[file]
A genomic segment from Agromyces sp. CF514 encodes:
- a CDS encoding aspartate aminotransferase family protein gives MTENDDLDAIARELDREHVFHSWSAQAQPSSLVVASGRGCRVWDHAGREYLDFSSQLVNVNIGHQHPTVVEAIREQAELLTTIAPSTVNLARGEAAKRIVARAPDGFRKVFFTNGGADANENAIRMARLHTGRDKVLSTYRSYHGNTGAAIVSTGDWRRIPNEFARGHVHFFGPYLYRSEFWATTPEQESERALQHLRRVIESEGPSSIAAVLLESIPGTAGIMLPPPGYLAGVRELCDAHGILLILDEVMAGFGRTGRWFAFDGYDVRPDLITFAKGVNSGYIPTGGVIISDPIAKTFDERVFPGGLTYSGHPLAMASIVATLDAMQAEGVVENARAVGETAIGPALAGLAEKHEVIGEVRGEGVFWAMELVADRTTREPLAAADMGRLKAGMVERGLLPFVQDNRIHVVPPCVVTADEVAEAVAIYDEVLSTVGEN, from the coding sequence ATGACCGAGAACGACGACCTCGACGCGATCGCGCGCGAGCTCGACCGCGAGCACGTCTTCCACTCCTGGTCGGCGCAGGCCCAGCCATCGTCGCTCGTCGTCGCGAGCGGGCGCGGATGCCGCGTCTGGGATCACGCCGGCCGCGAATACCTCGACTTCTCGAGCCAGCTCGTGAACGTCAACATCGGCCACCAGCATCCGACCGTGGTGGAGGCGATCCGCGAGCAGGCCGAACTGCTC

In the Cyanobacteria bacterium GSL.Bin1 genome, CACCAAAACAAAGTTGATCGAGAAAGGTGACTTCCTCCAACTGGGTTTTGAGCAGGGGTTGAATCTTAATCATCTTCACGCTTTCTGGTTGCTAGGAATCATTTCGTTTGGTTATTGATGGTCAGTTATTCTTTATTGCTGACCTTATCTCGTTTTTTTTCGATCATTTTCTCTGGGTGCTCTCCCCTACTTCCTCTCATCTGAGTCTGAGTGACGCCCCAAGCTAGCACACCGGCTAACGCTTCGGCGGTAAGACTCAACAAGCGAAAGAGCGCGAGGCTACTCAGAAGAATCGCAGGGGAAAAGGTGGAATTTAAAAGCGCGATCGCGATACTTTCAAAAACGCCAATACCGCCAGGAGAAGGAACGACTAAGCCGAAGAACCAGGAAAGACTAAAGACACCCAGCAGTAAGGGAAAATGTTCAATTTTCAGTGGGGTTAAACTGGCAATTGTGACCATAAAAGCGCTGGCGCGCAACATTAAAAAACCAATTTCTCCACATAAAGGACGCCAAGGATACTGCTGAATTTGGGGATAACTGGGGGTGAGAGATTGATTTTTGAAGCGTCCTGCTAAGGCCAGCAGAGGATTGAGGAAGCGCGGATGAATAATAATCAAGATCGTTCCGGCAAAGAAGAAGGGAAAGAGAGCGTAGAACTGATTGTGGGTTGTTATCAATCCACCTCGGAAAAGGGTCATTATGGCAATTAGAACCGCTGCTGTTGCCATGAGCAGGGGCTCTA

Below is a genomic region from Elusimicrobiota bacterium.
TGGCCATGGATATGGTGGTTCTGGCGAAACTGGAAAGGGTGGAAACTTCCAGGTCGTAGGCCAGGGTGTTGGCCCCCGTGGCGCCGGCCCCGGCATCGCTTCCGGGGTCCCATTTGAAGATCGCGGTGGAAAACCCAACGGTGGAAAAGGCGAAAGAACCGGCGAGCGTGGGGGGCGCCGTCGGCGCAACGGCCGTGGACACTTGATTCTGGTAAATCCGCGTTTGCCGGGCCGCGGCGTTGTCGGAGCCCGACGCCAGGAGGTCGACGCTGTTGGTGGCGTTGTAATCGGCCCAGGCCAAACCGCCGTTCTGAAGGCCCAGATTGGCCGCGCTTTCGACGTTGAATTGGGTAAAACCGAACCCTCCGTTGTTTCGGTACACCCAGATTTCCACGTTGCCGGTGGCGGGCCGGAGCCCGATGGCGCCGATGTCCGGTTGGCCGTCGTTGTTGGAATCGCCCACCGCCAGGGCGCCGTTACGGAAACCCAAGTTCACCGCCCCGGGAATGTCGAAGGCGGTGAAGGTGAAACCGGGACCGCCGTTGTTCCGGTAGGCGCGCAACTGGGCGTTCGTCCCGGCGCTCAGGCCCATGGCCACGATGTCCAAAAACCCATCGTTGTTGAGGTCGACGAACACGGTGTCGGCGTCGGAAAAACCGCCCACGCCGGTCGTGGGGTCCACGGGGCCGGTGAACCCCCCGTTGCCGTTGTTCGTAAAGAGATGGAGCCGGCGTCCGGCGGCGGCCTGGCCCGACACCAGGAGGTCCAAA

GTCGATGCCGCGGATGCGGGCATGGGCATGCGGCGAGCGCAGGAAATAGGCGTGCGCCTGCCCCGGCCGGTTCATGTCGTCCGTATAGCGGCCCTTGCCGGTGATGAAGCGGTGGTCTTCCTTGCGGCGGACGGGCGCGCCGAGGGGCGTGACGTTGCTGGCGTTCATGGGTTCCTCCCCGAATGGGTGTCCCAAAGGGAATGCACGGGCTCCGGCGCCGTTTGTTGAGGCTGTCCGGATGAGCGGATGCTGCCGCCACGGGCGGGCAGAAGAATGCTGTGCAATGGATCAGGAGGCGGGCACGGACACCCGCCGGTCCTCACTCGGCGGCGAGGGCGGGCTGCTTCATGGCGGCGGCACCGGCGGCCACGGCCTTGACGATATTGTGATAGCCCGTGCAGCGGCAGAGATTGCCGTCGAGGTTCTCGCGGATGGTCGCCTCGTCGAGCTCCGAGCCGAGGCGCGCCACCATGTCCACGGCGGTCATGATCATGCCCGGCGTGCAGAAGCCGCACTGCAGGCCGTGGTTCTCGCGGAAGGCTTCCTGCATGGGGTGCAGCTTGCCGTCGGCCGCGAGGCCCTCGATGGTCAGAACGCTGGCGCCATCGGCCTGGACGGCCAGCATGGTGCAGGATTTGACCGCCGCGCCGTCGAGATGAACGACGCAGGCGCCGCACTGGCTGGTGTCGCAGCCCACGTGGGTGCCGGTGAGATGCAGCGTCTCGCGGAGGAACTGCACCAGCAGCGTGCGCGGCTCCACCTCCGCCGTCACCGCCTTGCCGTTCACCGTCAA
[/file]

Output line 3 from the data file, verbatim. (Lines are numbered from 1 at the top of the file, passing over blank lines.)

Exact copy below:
In the Cyanobacteria bacterium GSL.Bin1 genome, CACCAAAACAAAGTTGATCGAGAAAGGTGACTTCCTCCAACTGGGTTTTGAGCAGGGGTTGAATCTTAATCATCTTCACGCTTTCTGGTTGCTAGGAATCATTTCGTTTGGTTATTGATGGTCAGTTATTCTTTATTGCTGACCTTATCTCGTTTTTTTTCGATCATTTTCTCTGGGTGCTCTCCCCTACTTCCTCTCATCTGAGTCTGAGTGACGCCCCAAGCTAGCACACCGGCTAACGCTTCGGCGGTAAGACTCAACAAGCGAAAGAGCGCGAGGCTACTCAGAAGAATCGCAGGGGAAAAGGTGGAATTTAAAAGCGCGATCGCGATACTTTCAAAAACGCCAATACCGCCAGGAGAAGGAACGACTAAGCCGAAGAACCAGGAAAGACTAAAGACACCCAGCAGTAAGGGAAAATGTTCAATTTTCAGTGGGGTTAAACTGGCAATTGTGACCATAAAAGCGCTGGCGCGCAACATTAAAAAACCAATTTCTCCACATAAAGGACGCCAAGGATACTGCTGAATTTGGGGATAACTGGGGGTGAGAGATTGATTTTTGAAGCGTCCTGCTAAGGCCAGCAGAGGATTGAGGAAGCGCGGATGAATAATAATCAAGATCGTTCCGGCAAAGAAGAAGGGAAAGAGAGCGTAGAACTGATTGTGGGTTGTTATCAATCCACCTCGGAAAAGGGTCATTATGGCAATTAGAACCGCTGCTGTTGCCATGAGCAGGGGCTCTA